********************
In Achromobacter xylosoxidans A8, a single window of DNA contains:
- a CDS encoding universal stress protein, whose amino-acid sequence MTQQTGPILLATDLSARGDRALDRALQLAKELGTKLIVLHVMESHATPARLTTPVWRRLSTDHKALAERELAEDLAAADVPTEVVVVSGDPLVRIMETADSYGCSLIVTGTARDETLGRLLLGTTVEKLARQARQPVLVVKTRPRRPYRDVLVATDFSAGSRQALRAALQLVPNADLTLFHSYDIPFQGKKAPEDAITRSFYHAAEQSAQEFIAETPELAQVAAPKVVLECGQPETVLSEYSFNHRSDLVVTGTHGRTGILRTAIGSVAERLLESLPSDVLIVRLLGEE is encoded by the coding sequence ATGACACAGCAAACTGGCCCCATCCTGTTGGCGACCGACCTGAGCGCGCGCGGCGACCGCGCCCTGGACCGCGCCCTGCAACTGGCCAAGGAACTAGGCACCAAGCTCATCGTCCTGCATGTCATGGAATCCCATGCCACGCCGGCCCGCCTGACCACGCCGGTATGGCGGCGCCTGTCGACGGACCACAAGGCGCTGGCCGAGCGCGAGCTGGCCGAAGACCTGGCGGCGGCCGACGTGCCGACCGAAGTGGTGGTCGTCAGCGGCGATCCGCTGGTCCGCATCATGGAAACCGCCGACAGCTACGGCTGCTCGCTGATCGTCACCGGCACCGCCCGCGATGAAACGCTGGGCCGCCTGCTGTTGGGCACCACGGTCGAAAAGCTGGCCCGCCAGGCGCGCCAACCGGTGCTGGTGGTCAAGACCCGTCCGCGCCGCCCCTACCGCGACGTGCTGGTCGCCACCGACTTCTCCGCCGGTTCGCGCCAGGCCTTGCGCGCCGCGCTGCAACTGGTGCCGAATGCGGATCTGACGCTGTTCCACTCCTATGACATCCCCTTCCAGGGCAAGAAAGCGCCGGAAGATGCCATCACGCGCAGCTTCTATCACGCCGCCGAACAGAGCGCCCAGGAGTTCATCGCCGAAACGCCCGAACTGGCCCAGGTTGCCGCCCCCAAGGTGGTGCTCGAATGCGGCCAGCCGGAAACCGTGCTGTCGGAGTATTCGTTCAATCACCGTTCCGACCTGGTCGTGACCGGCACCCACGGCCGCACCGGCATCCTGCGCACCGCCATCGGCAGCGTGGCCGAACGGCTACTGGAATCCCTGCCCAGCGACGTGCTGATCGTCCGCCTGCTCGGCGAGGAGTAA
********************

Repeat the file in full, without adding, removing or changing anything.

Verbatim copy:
In Achromobacter xylosoxidans A8, a single window of DNA contains:
- a CDS encoding universal stress protein, whose amino-acid sequence MTQQTGPILLATDLSARGDRALDRALQLAKELGTKLIVLHVMESHATPARLTTPVWRRLSTDHKALAERELAEDLAAADVPTEVVVVSGDPLVRIMETADSYGCSLIVTGTARDETLGRLLLGTTVEKLARQARQPVLVVKTRPRRPYRDVLVATDFSAGSRQALRAALQLVPNADLTLFHSYDIPFQGKKAPEDAITRSFYHAAEQSAQEFIAETPELAQVAAPKVVLECGQPETVLSEYSFNHRSDLVVTGTHGRTGILRTAIGSVAERLLESLPSDVLIVRLLGEE is encoded by the coding sequence ATGACACAGCAAACTGGCCCCATCCTGTTGGCGACCGACCTGAGCGCGCGCGGCGACCGCGCCCTGGACCGCGCCCTGCAACTGGCCAAGGAACTAGGCACCAAGCTCATCGTCCTGCATGTCATGGAATCCCATGCCACGCCGGCCCGCCTGACCACGCCGGTATGGCGGCGCCTGTCGACGGACCACAAGGCGCTGGCCGAGCGCGAGCTGGCCGAAGACCTGGCGGCGGCCGACGTGCCGACCGAAGTGGTGGTCGTCAGCGGCGATCCGCTGGTCCGCATCATGGAAACCGCCGACAGCTACGGCTGCTCGCTGATCGTCACCGGCACCGCCCGCGATGAAACGCTGGGCCGCCTGCTGTTGGGCACCACGGTCGAAAAGCTGGCCCGCCAGGCGCGCCAACCGGTGCTGGTGGTCAAGACCCGTCCGCGCCGCCCCTACCGCGACGTGCTGGTCGCCACCGACTTCTCCGCCGGTTCGCGCCAGGCCTTGCGCGCCGCGCTGCAACTGGTGCCGAATGCGGATCTGACGCTGTTCCACTCCTATGACATCCCCTTCCAGGGCAAGAAAGCGCCGGAAGATGCCATCACGCGCAGCTTCTATCACGCCGCCGAACAGAGCGCCCAGGAGTTCATCGCCGAAACGCCCGAACTGGCCCAGGTTGCCGCCCCCAAGGTGGTGCTCGAATGCGGCCAGCCGGAAACCGTGCTGTCGGAGTATTCGTTCAATCACCGTTCCGACCTGGTCGTGACCGGCACCCACGGCCGCACCGGCATCCTGCGCACCGCCATCGGCAGCGTGGCCGAACGGCTACTGGAATCCCTGCCCAGCGACGTGCTGATCGTCCGCCTGCTCGGCGAGGAGTAA